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Capt. Emily Hastings

Manpower Systems Analysis '23

Marine Corps 1st Lt. Emily Hastings is a current student in the Naval Postgraduate School Manpower Systems Analysis program pursuing efficient talent management, within the DOD, using econometric models. She enlisted in the U.S. Marine Corps in 2011 and commissioned as an officer in November 2017. Prior to coming to NPS, she served as a Manpower Officer for Marine Fighter Attack Squadron 122. She holds an MBA in industrial and organizational psychology from Johnson & Wales University and a bachelor’s degree in social psychology from Park University.

What brought you to NPS and what, so far, has been the most impactful part of your time here? 

The Marine Corps selected me to come to NPS via the Commandant's Career-Level Education Board. My experience at NPS thus far has been enriching personally and professionally. I am not sure I can say that just one piece of it has been most impactful. Taking Professor Helzer's class GB 3010: Managing for Organizational Effectiveness course was an incredibly impactful way for me to feel as though my passion and enthusiasm for change was not only allowable at NPS, but that it was welcomed. I truly believe that I am exactly where I am supposed to be to continue my quest in quantifying individuals' personal and valuable contributions in the military through action on innovation.

 

Can you tell us a little bit about your current studies and personal research? Anything you are finding particularly interesting or valuable?

Being a student at NPS opens up your mind in a way that you have so much to study, learn and understand about the world not just from a military perspective. It can be difficult to choose exactly what to focus on now, in our current climate. 

Throughout my academic pursuits and my time as a Manpower Officer at VMFA-122, I have been fascinated by why people choose to join the military, what encourages them to stay in the military and the overall fulfillment of their time in the service. Currently, I am focused on how we effectively form groups in the military to manage change. While en route to NPS, I read the books "Upstream: How to Solve Problems Before They Happen" by Dan Heath, "Think Again: The Power of Knowing What You Don't Know" by Adam Grant and "Man's Search for Meaning" by Viktor Frankl. I have since been inspired and drawn to how we best appreciate our people, adopt new ways of problem-framing, collectively work together to solve problems, and form groups in the Marine Corps to embrace change. I am also exploring how we value our changemakers and mavericks that we are at risk of losing if we do not connect a qualitative way to value them as people not just as a number (the irony is intentional). This is a challenging pursuit as the status quo has been centered around the idea of how every service member is essentially replaceable.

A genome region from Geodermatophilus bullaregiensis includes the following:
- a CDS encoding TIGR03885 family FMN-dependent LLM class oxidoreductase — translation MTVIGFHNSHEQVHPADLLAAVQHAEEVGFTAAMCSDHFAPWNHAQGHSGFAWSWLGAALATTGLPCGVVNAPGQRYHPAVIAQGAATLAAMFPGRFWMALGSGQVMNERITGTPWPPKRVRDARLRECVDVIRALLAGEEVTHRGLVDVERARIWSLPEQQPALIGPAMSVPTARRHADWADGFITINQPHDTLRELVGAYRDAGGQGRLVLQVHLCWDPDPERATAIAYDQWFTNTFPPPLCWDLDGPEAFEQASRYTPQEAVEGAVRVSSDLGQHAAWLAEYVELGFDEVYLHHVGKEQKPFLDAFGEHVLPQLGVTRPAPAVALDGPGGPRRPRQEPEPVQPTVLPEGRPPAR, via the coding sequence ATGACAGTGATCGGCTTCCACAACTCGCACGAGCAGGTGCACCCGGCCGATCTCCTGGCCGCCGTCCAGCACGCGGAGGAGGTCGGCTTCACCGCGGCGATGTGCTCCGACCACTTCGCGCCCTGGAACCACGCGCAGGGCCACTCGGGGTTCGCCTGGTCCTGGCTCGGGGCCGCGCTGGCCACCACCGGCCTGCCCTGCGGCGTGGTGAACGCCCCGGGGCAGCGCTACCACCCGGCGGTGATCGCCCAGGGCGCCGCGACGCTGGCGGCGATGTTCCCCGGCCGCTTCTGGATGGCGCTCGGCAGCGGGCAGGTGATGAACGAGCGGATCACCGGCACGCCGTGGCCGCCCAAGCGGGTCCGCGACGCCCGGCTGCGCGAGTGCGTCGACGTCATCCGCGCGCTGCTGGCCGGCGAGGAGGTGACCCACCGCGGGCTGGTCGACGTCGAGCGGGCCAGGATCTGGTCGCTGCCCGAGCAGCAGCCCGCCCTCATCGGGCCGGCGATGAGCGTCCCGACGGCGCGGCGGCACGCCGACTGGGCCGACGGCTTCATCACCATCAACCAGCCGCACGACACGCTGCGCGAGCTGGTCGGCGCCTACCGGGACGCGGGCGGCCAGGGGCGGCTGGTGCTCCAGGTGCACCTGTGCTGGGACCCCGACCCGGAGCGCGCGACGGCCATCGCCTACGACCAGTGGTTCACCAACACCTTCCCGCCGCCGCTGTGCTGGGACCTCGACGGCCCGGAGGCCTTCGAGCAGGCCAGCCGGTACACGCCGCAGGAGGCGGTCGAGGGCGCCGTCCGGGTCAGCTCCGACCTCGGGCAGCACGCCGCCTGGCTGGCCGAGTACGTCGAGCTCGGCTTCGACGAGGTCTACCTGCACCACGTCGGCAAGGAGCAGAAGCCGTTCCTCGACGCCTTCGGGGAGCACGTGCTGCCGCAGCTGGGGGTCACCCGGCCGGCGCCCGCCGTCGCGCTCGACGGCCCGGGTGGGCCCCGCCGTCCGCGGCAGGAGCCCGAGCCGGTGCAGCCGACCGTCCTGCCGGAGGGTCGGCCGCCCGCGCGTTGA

What are NPS's greatest strengths in changing the military's mindset about innovation and innovation adoption? How has the Innovation Leadership course influenced your studies?

Enhancing NPS' reputation through its ability to connect and provide solutions to current problems in the fleet, welcoming and onboarding new and current students through the student all-volunteer force, the President's Board for Student Affairs, receiving thoughtful feedback from faculty in an imaginative way (credit to Mie Augier), offering courses that are not necessarily technical in nature but extremely relevant, such as the Innovation Leadership Course and Manpower Economics (taught by Tom Ahn) are all ways that we strengthen the core of NPS (the students) and increase our impact on the fleet. Additionally, NPS aids in enhancing our competitiveness by supporting critical thinking development, which our adversaries, arguably, are not doing.